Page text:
Why Thanos Didn't Just Kill All of the Avengers in Infinity War

The recently released Marvel's Avengers: Infinity War -- The Art of the Movie gives fans of the biggest Marvel movie to date plenty of information to not only expand their understanding of the blockbuster but to help satisfy their appetites while awaiting the still-untitled sequel due out next year. While a lot of the information in the book is naturally about the visual elements of Infinity War, there are also some fascinating insights into the motivations of particular characters too, including the Mad Titan himself, Thanos.

The difficulty of giving a character unlimited omnipotence is acknowledging that there's nothing they cannot do, something that naturally causes problems when it comes to continuing to create drama and tension in a narrative. Even the original Infinity Gauntlet saga suffered from this problem, but much like those comic books upon which it’s based, Avengers: Infinity War looked to the strengths and -- perhaps more importantly -- the weaknesses of its central antagonist in order to dictate the limitations which the burden of the Infinity Stones places on the bearer.

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One of the biggest questions you could ask about the plot of the movie is: Why didn’t Thanos just kill all of the Avengers as soon as he had the means? Certainly, he disposed of Loki quickly enough, why not do that for anyone that opposes him. The answer is simply that it wasn’t a priority for him.

In The Art of the Movie, Ryan Meinerding, Marvel Studios head of visual development, states, "The plan of getting all the Infinity Stones is putting him in a position of being so powerful that he is sort of calmer, more single-minded, and more reasonable. He is not necessarily worried about killing the heroes. As long as he ends up with the stones, he can accomplish what he wants. That was sort of the place where we were starting. We were trying to find looks that were more casual, because he wouldn't really need his armor after he had gathered more than one Infinity Stone."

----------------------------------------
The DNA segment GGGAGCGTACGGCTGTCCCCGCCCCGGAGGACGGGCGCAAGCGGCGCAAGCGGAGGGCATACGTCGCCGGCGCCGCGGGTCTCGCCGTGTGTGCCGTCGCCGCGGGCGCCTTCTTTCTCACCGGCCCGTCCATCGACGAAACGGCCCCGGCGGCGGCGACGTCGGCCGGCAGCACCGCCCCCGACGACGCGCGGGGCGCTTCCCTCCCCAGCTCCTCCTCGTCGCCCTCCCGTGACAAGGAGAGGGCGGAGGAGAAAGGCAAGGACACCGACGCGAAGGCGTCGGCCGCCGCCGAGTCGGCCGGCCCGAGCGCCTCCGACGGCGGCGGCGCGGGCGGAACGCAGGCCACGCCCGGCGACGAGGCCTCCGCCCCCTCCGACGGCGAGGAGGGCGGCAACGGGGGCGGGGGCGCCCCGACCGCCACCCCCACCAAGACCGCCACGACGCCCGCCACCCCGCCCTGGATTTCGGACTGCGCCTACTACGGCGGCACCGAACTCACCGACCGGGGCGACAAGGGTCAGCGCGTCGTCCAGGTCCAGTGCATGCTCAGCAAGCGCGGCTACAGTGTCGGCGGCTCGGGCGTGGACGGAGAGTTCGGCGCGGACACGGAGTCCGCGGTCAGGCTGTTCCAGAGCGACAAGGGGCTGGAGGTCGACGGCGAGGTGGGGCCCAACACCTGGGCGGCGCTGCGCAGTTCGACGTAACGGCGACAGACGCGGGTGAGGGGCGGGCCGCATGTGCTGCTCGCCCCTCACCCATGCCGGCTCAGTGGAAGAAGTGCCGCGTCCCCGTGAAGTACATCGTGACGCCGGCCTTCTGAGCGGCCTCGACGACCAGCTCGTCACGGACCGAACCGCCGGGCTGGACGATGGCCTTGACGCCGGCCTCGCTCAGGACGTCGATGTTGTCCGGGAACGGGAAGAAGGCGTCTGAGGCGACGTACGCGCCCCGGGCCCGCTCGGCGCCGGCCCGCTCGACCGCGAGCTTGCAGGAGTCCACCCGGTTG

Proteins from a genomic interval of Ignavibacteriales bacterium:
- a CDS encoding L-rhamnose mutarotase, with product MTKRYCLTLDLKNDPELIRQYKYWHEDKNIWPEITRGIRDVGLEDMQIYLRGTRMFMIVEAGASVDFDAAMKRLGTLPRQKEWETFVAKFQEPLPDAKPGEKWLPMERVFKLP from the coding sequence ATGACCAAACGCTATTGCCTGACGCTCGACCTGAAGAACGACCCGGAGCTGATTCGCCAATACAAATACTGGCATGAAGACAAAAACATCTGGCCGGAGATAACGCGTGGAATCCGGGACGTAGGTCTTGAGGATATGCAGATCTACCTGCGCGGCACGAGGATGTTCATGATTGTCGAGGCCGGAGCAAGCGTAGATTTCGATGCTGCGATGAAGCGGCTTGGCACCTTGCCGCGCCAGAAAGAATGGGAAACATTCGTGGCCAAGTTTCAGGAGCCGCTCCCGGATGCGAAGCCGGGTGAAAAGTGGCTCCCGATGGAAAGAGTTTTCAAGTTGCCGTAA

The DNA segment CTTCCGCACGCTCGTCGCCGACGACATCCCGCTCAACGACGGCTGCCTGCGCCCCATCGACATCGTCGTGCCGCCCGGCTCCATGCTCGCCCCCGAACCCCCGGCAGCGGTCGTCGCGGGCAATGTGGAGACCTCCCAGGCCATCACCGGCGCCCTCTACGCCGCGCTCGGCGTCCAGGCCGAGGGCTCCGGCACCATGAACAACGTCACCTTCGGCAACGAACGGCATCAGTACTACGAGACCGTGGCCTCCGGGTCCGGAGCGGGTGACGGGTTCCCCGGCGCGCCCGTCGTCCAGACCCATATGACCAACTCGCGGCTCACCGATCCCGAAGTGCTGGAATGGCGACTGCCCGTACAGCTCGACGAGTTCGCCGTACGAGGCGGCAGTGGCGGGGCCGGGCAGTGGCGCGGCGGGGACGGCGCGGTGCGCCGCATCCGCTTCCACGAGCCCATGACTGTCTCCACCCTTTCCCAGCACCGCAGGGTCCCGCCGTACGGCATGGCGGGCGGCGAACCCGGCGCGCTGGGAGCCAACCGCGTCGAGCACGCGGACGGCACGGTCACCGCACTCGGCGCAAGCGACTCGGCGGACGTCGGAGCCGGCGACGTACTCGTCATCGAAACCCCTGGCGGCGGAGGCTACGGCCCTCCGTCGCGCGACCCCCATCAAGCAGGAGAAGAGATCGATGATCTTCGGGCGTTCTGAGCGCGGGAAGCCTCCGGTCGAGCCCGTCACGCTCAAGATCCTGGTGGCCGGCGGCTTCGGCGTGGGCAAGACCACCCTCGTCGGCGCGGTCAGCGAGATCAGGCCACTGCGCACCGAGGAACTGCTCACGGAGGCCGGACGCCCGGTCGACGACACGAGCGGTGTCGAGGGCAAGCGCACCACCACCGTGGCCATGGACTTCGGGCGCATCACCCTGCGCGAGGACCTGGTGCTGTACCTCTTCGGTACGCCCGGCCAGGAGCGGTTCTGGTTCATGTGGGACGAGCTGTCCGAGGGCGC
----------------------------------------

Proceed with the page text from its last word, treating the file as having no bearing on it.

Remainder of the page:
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An understanding of the motivations and the internal logic of Thanos dictates not just his actions, but his visual style. His calmer nature as he progressed through Infinity War, as well as seeing him continue to fight the Avengers rather than just snuff them out with a snap of his fingers makes more sense when you understand that it was almost seen as something beneath him, or at least not something that was high on his list. It makes sense, too. His singular focus and ultimate goal -- to cut the population of the universe in half -- didn’t necessarily need him to kill everyone he came across. As we find out throughout the movie, he sees himself as a good guy, the hero the universe needs, an image which would potentially be tarnished if he slaughtered Avengers discriminatorily.

It’s also especially illuminating to read about Thanos’ style as the movie progresses. Comic fans are used to seeing the Mad Titan’s standard gold and blue armor, and that’s still present to a certain degree in Avengers: Infinity War. But as Ryan Meinerding tells us, the more Infinity Stones Thanos gathers, the less use armor would be to him. It makes perfect sense, and is a subtle way of depicting the changing attitude of the Mad Titan as his power increases.

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The still-untitled sequel to Infinity War arrives May 3, 2019. Directed by Joe and Anthony Russo, Marvel’s Avengers 4 stars Robert Downey Jr., Josh Brolin, Mark Ruffalo, Tom Hiddleston, Chris Evans, Chris Hemsworth, Jeremy Renner, Chris Pratt, Elizabeth Olsen, Sebastian Stan, Benedict Cumberbatch, Paul Bettany, Samuel L. Jackson, Cobie Smulders, Benedict Wong, Zoe Saldana, Karen Gillan, Vin Diesel, Dave Bautista, Pom Klementieff, Scarlett Johansson, Tom Holland and Anthony Mackie.

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